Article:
‘Hapgood’ a twisty tale of intrigue
Mon., March 21, 2016
“Hapgood” is a study of duplicates, a spy thriller about a search for a double agent that has ulterior motives of its own. Every character, every twist of the plot and every turn of phrase in Tom Stoppard’s tricky and brainy story is serving multiple (and sometimes contradictory) purposes. Stoppard lets us peer behind the curtain of a complicated operation, though we’re not always sure that what we’re seeing is reality.
The show, directed by Jamie Flanery and currently running at the Spokane Civic Theatre, moves along at a rapid clip and trusts that the audience will catch up. I’ll do my best to relay the basics of the plot, even if I don’t think I’d be able to pass a test on all the play’s double crosses and mistaken identities after a single viewing.
Its opening scene sets the tone, taking us into a thwarted operation involving changing rooms at a public pool, a pair of duplicate briefcases and the unexpected presence of identical twins that throws off a unit of British spies. It’s indicative of the whole piece, throwing us headlong into the middle of some perplexing action while setting up the play’s running themes of identity and duality.
Elizabeth Hapgood (Esa Lariviere), a high-ranking British spy at the height of the Cold War, soon learns that one of her agents is likely supplying top-secret information to the Russians. “Hapgood” basically takes the form of a whodunit, as Hapgood works through the suspects: Her immediate superior Blair (Terry Sticka), an erratic agent named Ridley (Ryan Shore) and the Russian expat and sleeper agent named Kerner (Dave Rideout).
We discover that Hapgood has a past with all three men and a child with one of them, which makes her nickname of “Mother” another of the show’s many double entendres. She is a shrewd agent, but her impulsiveness often gets in the way of her work: She uses the direct line to 10 Downing Street to order new rugby boots for her son Joe (Taylor Jennings), and she perhaps gets too close to some of her operatives.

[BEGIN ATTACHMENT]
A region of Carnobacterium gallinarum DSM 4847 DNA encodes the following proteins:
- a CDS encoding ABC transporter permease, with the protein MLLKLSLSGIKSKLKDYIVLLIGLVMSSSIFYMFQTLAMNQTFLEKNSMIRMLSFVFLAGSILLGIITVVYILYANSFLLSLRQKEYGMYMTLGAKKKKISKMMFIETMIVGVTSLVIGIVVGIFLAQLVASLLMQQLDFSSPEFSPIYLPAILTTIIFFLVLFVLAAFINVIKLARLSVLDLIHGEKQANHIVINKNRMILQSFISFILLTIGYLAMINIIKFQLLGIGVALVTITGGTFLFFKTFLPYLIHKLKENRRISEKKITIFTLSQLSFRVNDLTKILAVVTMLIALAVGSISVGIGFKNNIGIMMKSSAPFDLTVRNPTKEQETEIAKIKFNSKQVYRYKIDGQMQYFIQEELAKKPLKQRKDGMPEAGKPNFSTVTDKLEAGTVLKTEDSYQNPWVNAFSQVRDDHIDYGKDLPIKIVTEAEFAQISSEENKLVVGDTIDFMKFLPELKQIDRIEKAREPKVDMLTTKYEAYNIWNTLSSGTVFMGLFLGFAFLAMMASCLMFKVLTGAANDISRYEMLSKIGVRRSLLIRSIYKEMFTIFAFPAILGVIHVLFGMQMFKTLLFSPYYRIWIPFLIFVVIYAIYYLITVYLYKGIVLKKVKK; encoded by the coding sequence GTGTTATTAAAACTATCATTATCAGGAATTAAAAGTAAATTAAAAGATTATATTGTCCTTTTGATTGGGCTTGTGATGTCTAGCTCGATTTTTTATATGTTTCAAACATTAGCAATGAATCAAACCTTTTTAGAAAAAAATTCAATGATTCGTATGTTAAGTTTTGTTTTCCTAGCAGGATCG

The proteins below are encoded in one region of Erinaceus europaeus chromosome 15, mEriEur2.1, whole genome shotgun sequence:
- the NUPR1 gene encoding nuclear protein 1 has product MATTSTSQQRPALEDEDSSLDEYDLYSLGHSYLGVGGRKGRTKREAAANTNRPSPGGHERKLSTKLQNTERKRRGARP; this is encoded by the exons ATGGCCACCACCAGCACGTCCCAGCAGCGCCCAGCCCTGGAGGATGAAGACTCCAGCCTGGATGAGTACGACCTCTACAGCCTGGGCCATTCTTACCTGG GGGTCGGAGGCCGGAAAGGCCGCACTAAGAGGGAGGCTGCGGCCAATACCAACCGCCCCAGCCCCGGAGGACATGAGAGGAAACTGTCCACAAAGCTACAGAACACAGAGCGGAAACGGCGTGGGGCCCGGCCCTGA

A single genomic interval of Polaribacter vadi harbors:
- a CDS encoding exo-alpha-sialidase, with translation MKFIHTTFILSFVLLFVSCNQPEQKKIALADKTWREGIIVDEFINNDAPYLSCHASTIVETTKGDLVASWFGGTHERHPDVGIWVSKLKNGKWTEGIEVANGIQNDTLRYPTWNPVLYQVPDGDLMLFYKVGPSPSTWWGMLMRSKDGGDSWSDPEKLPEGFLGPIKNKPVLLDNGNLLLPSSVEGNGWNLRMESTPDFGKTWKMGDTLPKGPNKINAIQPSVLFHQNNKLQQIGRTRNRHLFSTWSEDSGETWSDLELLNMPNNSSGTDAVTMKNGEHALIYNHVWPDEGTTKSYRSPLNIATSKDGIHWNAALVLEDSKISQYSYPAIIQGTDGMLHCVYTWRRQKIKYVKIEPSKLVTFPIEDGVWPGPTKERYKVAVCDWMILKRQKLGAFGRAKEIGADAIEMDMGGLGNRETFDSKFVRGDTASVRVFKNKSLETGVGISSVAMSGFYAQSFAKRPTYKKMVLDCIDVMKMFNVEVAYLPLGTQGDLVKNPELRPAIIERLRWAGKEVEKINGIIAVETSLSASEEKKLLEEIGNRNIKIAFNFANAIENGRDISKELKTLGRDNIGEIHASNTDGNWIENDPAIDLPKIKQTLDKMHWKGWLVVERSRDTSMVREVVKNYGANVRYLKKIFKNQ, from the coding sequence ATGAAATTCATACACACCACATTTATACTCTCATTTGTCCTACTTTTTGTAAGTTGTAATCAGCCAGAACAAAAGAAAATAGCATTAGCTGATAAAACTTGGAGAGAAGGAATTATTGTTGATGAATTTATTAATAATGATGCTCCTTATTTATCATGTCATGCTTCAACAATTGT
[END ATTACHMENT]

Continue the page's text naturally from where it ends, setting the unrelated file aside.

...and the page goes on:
Her portrayal is just as much of a puzzle as the espionage plot at the center of the play. I sense some latent chauvinism on Stoppard’s part – Hapgood’s role in the operation is sometimes limited to being either maternal or sexual in nature – but he also allows her to frequently be a step ahead of everyone else. We see her playing an ongoing game of chess with another operative over the phone without a board, and the play is structured similarly to a chess match, setting up its pieces in the first act and moving them about in the second.
“Hapgood” also presents itself as an obstacle course for its actors. It runs more than two hours, its individual acts are lengthy and it features monologues that stretch over several pages. Flanery’s cast holds its own in the face of difficult material – there were some nearly flubbed lines on opening night, but I’m certain those kinks will eventually be ironed out – and they handle Stoppard’s dry comedy and ping-ponging ripostes as confidently as the darker, more violent content.
As Stoppard’s clockwork plot unfolds, two more sets of twins (one real and one fake) come into play, and I took notes up until the point when I realized it was a futile gesture. “Hapgood” requires our full attention – its lengthy, breathless discussions of quantum mechanics and particle physics supply enough material for a play unto themselves – and it tosses off more information than an audience can likely process in the moment.
But that certainly doesn’t mean it’s dramatically impenetrable. Once Stoppard reaches his third act, we’ve begun to piece things together; by the time we’re left to wander out of the theater, everything clicks into place. Like any good piece of detective fiction, “Hapgood” contains seemingly inconsequential or merely decorative elements that end up adding to the overall atmosphere of the show. If you’re willing to go along with Stoppard’s complex, tightly wound plot machine, “Hapgood” is a lot of highbrow, brain-twisting fun.
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